Making bathroom door light tight?

Discussion in 'Darkroom Developing and Printing' started by Leonard Evens, Aug 22, 2003.

  1. I am going to be using one bathroom in our condominium as a darkroom, so
    I need to make the door light tight. I'm sure I can improvise with what
    I can find at my local hardware store, but I wonder if there are any
    products made specifically for such purposes. Or any clever ways to do
    it I might not have thought of.

    I am not completely sure how to handle the bottom where there is a
    substantial gap. I would rather not close it off permanently since with
    the exhasut fan on, there presumably needs to be a source of fresh air.
    I plan to use the room for loading and unloading sheet film and for
    developing film in tanks. I don't need to maintain total darkness for
    the extended periods that would be necessary for printing.
    Leonard Evens, Aug 22, 2003
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  2. Velcro and a large piece of Black Cloth.
    Gregory W. Blank, Aug 22, 2003
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  3. Leonard Evens

    Nick Zentena Guest

    Drapes. Old heavy drapes. Put them up when you need them take them down

    Nick Zentena, Aug 22, 2003
  4. Leonard Evens

    Sherman Guest

    Why not buy a changing tent? I got a Redwing tent from Calumet (I think it
    was about $60 or $70). It holds itself open with fiberglass poles, is made
    of material that I can easily wipe down with a damp cloth for dust control
    and has plenty of room for me to load/unload 4x5 film holders and load my
    developing tanks. When finished it folds to about 1" x 18"x24" (very
    approximate as I haven't folded it in a couple years).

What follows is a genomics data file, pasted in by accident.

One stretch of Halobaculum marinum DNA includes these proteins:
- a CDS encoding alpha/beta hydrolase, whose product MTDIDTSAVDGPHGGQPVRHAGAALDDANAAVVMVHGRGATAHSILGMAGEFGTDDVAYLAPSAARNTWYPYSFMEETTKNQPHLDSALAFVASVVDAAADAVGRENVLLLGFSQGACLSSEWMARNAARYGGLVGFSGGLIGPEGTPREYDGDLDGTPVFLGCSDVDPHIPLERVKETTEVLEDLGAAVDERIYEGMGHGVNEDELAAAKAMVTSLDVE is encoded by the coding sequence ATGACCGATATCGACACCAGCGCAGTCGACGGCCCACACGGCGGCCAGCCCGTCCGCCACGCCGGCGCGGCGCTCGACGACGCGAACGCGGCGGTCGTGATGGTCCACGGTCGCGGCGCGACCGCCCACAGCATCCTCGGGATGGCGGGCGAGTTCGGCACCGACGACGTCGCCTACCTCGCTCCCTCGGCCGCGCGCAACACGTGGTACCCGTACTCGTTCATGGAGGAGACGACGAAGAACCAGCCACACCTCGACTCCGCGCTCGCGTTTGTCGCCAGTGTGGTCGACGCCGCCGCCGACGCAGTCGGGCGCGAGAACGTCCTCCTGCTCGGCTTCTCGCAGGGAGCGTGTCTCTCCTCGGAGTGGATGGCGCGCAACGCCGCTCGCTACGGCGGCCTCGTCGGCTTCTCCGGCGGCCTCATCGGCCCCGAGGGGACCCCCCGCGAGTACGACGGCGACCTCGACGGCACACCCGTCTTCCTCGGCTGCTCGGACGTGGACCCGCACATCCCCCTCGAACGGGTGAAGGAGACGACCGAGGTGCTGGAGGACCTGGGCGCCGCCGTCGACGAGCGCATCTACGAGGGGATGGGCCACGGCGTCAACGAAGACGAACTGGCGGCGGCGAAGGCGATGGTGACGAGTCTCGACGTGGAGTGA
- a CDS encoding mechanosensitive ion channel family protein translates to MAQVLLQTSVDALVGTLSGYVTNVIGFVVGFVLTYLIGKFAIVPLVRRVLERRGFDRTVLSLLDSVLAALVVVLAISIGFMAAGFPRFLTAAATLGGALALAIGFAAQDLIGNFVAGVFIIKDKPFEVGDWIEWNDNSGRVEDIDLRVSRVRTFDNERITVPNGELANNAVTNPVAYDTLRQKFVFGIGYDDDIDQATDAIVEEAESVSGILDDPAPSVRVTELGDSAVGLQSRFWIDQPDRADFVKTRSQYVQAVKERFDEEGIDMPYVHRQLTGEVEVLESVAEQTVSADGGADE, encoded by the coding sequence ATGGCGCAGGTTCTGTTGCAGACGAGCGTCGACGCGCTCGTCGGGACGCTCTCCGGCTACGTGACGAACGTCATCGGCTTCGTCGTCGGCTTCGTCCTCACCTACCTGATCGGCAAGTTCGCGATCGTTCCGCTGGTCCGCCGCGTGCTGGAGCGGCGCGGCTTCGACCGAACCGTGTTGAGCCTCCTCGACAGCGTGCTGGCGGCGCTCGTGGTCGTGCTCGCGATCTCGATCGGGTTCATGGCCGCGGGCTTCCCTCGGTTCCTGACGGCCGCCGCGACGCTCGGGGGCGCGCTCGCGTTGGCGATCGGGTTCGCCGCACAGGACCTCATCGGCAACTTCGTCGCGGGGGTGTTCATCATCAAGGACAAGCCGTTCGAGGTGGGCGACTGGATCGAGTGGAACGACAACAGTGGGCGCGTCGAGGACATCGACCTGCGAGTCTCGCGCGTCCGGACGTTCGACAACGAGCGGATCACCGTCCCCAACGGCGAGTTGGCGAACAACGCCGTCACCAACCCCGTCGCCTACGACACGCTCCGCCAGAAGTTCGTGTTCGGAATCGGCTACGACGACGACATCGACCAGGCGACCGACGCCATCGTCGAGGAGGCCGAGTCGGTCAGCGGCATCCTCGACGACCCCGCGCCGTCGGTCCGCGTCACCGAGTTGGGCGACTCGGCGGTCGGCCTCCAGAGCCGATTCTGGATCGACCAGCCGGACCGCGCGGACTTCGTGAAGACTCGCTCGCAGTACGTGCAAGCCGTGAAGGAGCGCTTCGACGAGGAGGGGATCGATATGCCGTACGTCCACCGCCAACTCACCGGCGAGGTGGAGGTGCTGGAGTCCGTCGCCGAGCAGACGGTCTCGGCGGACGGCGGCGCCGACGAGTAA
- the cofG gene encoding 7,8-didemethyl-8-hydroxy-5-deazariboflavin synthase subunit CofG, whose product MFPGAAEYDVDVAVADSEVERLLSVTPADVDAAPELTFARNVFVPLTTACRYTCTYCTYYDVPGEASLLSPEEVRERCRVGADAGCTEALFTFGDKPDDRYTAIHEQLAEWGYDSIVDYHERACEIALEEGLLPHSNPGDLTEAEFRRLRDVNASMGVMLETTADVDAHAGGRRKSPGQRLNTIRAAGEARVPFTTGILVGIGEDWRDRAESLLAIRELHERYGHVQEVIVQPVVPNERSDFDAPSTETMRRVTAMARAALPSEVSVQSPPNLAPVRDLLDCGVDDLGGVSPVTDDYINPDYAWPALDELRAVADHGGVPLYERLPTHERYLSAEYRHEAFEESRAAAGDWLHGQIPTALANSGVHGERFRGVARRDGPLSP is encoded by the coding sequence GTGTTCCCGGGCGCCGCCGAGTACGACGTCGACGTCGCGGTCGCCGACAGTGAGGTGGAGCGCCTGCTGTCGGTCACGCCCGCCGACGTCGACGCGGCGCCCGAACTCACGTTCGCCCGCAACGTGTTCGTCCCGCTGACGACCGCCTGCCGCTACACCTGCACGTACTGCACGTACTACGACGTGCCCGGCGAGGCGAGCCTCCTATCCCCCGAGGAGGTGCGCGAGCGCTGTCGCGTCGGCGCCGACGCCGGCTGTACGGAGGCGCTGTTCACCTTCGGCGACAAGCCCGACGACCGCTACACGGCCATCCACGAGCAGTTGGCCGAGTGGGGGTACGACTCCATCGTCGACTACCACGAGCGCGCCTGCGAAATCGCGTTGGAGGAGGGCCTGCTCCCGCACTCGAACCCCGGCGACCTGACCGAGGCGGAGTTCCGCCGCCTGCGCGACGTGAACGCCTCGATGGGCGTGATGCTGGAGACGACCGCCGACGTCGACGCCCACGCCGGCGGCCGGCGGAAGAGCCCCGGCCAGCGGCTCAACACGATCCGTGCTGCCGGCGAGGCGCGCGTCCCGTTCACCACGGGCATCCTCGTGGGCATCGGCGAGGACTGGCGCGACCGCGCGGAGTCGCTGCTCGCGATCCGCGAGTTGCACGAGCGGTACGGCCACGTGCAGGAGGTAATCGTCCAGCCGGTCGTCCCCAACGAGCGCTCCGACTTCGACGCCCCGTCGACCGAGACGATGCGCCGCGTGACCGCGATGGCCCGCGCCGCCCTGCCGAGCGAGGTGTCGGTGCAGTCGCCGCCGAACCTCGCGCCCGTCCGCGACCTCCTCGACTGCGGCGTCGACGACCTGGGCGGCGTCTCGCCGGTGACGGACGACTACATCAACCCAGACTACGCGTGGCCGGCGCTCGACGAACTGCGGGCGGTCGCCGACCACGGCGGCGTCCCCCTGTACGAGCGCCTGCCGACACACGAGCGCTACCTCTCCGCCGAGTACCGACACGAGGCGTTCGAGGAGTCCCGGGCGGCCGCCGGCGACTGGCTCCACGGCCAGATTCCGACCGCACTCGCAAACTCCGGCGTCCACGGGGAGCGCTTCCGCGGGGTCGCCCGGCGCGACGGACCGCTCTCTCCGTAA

Even though I have a darkroom I just leave the lights on and do the dark
    work in the changing tent. Easy and cheap. Another advantage is being able
    to work at the kitchen table where you can sit in a chair. It might be
    easier on the back!

    Sherman, Aug 22, 2003
  5. For a "long term" solution to light tight doors, I use a thin adhesive
    backed foam strip (available at any hardward store) to close gaps along the
    edges. For the bottom, I use a rubber insulating strip which drags on the
    floor a bit (also from hardware store). In your case, a rolled towel or two
    alog the bottom edge of the door prbably would work OK. Maybe a strip of
    heavy cardboard leaned up against the bathroom side after closing might work
    too. Just be sure you give your eyes a few minutes to adjust to total
    darkness before deciding there are no light leaks.
    Pieter Litchfield, Aug 22, 2003
  6. Sherman, I do have a changing tent, and it works reasonably well, but I
    find it easier to work in the open.
    Leonard Evens, Aug 22, 2003
  7. Leonard Evens

    Stacey Guest

    Leonard Evens wrote:

    I got a piece of flat black painted plywood about 2 feet tall, the width of
    the door and place it between tha jams on the other side of the door stop
    so it's about 1 inch parallel from the door on the outside. I put a towel
    along the outside bottom of the plywood to block any light going under the
    plywood and air can then go down between the plywood and the door, turn 90
    deg and go under the door. Just turn off any lights outside of the door and
    you'll have darkness and fresh air.
    Stacey, Aug 23, 2003
  8. Leonard Evens

    hogarth Guest

    There's a product called v-seal that 3M makes. I use it on the top and sides of my door.
    It's pretty light tight. I seal the bottom of the door with a towel. Since my room is
    a dedicated dark room, the towel just lays there all the time. Just to be absolutely sure,
    when the sun actually shines on the door (a couple of hours a day in the afternoon) I've
    got a curtain on a rod over the door that I can pull across.